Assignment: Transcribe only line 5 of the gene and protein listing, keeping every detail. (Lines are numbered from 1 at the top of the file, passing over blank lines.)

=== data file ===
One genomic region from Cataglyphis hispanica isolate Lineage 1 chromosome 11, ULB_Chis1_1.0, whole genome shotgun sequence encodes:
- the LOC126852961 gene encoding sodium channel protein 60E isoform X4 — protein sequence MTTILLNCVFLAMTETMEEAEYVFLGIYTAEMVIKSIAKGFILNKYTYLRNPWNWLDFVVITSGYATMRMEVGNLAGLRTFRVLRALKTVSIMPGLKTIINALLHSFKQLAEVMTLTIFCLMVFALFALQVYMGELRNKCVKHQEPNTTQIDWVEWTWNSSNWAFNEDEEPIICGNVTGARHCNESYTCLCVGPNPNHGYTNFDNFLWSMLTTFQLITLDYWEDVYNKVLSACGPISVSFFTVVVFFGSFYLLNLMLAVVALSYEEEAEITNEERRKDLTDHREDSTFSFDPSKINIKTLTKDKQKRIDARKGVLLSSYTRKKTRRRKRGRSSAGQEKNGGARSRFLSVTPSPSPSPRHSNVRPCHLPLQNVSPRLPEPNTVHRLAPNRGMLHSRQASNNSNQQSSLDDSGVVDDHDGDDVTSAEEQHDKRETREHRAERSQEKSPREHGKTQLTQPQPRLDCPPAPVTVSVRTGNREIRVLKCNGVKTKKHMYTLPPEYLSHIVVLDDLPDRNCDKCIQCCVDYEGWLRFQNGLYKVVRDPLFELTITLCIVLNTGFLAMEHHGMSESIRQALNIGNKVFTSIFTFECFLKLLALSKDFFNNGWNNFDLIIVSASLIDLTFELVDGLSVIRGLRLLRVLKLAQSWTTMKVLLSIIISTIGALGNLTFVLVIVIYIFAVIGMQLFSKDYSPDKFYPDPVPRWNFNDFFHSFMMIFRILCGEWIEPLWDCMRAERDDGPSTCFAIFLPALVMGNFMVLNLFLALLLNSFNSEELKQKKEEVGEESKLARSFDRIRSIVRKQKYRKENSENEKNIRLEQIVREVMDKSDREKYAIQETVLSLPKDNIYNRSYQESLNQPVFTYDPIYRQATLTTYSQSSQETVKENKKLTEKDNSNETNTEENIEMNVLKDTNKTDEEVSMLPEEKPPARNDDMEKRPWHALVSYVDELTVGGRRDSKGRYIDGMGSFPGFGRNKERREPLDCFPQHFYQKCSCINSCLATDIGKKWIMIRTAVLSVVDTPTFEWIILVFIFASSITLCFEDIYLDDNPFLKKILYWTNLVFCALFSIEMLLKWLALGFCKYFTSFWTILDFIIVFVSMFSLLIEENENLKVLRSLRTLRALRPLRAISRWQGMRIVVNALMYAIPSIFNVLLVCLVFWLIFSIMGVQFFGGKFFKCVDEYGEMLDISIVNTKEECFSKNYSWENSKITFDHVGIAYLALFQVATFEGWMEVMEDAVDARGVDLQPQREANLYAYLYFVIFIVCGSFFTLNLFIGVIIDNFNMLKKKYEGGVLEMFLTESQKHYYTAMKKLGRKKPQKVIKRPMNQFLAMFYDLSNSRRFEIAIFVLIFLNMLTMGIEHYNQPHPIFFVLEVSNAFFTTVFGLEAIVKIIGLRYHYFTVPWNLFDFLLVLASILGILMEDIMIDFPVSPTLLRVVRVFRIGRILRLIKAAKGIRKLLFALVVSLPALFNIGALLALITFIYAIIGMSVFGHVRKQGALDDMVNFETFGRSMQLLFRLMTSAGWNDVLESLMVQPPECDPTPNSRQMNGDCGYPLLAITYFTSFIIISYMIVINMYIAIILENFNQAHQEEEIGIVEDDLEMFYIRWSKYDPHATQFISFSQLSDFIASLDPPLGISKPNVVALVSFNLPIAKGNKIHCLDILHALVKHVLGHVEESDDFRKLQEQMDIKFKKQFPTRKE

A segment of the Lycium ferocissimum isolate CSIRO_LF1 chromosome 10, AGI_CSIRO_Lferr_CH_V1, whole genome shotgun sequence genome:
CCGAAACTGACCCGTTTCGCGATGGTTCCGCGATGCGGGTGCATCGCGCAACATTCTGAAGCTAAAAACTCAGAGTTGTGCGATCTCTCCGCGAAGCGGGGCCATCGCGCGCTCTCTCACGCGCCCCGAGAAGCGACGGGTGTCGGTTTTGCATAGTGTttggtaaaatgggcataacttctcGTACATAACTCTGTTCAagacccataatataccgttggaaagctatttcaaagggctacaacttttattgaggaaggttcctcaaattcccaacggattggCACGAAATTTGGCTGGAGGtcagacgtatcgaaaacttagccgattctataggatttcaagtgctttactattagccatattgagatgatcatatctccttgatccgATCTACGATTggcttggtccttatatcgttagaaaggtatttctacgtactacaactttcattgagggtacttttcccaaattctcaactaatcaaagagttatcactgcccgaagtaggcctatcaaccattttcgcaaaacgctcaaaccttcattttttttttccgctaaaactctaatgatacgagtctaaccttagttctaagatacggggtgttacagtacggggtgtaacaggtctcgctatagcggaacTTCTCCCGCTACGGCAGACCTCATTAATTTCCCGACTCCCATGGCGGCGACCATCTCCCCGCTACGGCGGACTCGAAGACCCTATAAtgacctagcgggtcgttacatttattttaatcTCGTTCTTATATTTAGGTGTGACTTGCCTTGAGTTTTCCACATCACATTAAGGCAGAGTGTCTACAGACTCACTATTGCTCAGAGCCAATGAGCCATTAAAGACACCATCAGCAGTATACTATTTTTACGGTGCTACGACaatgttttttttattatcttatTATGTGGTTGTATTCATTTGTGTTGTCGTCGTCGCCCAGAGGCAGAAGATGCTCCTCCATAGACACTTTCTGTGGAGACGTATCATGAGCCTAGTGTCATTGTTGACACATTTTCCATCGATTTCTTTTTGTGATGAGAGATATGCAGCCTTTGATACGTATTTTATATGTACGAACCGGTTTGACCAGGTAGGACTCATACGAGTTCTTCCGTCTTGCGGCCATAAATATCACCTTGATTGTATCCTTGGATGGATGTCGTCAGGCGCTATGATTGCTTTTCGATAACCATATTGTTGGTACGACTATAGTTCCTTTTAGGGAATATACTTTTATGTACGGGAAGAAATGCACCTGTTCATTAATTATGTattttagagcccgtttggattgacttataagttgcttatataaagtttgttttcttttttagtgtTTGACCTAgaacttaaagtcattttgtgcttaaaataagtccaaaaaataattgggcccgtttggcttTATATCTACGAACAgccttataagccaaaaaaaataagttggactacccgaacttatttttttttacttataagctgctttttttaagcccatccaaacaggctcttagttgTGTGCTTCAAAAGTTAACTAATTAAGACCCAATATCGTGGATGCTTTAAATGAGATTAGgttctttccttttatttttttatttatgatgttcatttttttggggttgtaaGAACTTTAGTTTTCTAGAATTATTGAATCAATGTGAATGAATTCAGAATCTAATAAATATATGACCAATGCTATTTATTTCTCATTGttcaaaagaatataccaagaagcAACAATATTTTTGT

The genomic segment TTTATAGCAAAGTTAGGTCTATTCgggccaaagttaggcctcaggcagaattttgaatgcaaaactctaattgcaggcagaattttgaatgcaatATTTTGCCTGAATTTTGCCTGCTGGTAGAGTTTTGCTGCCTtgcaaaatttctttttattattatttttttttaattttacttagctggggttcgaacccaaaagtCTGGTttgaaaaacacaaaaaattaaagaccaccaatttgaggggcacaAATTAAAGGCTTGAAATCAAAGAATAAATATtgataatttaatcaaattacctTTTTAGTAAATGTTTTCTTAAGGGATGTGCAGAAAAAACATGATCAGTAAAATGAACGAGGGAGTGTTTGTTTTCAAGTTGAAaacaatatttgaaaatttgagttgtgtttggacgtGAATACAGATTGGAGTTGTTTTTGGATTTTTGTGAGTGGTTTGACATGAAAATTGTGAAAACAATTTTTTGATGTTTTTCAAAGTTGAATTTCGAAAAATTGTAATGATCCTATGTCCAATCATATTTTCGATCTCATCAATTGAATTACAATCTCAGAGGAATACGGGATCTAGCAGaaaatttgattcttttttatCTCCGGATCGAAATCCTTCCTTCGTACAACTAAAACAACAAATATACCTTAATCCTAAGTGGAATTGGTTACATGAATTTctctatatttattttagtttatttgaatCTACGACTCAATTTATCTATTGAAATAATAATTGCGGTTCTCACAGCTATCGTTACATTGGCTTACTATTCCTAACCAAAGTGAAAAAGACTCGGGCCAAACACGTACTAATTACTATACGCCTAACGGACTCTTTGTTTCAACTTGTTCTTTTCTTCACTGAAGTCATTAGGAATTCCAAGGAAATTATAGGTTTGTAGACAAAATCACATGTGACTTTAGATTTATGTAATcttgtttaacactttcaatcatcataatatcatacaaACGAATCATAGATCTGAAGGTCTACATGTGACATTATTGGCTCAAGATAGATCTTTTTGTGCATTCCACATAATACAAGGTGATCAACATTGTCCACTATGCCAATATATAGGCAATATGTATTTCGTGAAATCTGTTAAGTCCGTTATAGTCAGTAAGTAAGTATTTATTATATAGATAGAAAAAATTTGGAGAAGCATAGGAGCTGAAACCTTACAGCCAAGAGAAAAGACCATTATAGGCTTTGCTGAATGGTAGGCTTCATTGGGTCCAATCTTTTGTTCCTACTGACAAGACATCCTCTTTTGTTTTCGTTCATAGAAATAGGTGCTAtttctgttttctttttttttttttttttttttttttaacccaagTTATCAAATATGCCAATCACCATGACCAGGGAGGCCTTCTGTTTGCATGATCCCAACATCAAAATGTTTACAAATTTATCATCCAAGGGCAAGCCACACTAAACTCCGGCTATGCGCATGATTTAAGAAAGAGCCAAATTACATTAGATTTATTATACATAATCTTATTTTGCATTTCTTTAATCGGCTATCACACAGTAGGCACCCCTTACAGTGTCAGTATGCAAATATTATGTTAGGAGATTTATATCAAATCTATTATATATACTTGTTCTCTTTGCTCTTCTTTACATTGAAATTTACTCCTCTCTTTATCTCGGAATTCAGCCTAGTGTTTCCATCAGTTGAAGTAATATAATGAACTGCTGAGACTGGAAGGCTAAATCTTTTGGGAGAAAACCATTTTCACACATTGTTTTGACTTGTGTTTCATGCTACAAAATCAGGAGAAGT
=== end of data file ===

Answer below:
The genomic segment TTTATAGCAAAGTTAGGTCTATTCgggccaaagttaggcctcaggcagaattttgaatgcaaaactctaattgcaggcagaattttgaatgcaatATTTTGCCTGAATTTTGCCTGCTGGTAGAGTTTTGCTGCCTtgcaaaatttctttttattattatttttttttaattttacttagctggggttcgaacccaaaagtCTGGTttgaaaaacacaaaaaattaaagaccaccaatttgaggggcacaAATTAAAGGCTTGAAATCAAAGAATAAATATtgataatttaatcaaattacctTTTTAGTAAATGTTTTCTTAAGGGATGTGCAGAAAAAACATGATCAGTAAAATGAACGAGGGAGTGTTTGTTTTCAAGTTGAAaacaatatttgaaaatttgagttgtgtttggacgtGAATACAGATTGGAGTTGTTTTTGGATTTTTGTGAGTGGTTTGACATGAAAATTGTGAAAACAATTTTTTGATGTTTTTCAAAGTTGAATTTCGAAAAATTGTAATGATCCTATGTCCAATCATATTTTCGATCTCATCAATTGAATTACAATCTCAGAGGAATACGGGATCTAGCAGaaaatttgattcttttttatCTCCGGATCGAAATCCTTCCTTCGTACAACTAAAACAACAAATATACCTTAATCCTAAGTGGAATTGGTTACATGAATTTctctatatttattttagtttatttgaatCTACGACTCAATTTATCTATTGAAATAATAATTGCGGTTCTCACAGCTATCGTTACATTGGCTTACTATTCCTAACCAAAGTGAAAAAGACTCGGGCCAAACACGTACTAATTACTATACGCCTAACGGACTCTTTGTTTCAACTTGTTCTTTTCTTCACTGAAGTCATTAGGAATTCCAAGGAAATTATAGGTTTGTAGACAAAATCACATGTGACTTTAGATTTATGTAATcttgtttaacactttcaatcatcataatatcatacaaACGAATCATAGATCTGAAGGTCTACATGTGACATTATTGGCTCAAGATAGATCTTTTTGTGCATTCCACATAATACAAGGTGATCAACATTGTCCACTATGCCAATATATAGGCAATATGTATTTCGTGAAATCTGTTAAGTCCGTTATAGTCAGTAAGTAAGTATTTATTATATAGATAGAAAAAATTTGGAGAAGCATAGGAGCTGAAACCTTACAGCCAAGAGAAAAGACCATTATAGGCTTTGCTGAATGGTAGGCTTCATTGGGTCCAATCTTTTGTTCCTACTGACAAGACATCCTCTTTTGTTTTCGTTCATAGAAATAGGTGCTAtttctgttttctttttttttttttttttttttttttaacccaagTTATCAAATATGCCAATCACCATGACCAGGGAGGCCTTCTGTTTGCATGATCCCAACATCAAAATGTTTACAAATTTATCATCCAAGGGCAAGCCACACTAAACTCCGGCTATGCGCATGATTTAAGAAAGAGCCAAATTACATTAGATTTATTATACATAATCTTATTTTGCATTTCTTTAATCGGCTATCACACAGTAGGCACCCCTTACAGTGTCAGTATGCAAATATTATGTTAGGAGATTTATATCAAATCTATTATATATACTTGTTCTCTTTGCTCTTCTTTACATTGAAATTTACTCCTCTCTTTATCTCGGAATTCAGCCTAGTGTTTCCATCAGTTGAAGTAATATAATGAACTGCTGAGACTGGAAGGCTAAATCTTTTGGGAGAAAACCATTTTCACACATTGTTTTGACTTGTGTTTCATGCTACAAAATCAGGAGAAGT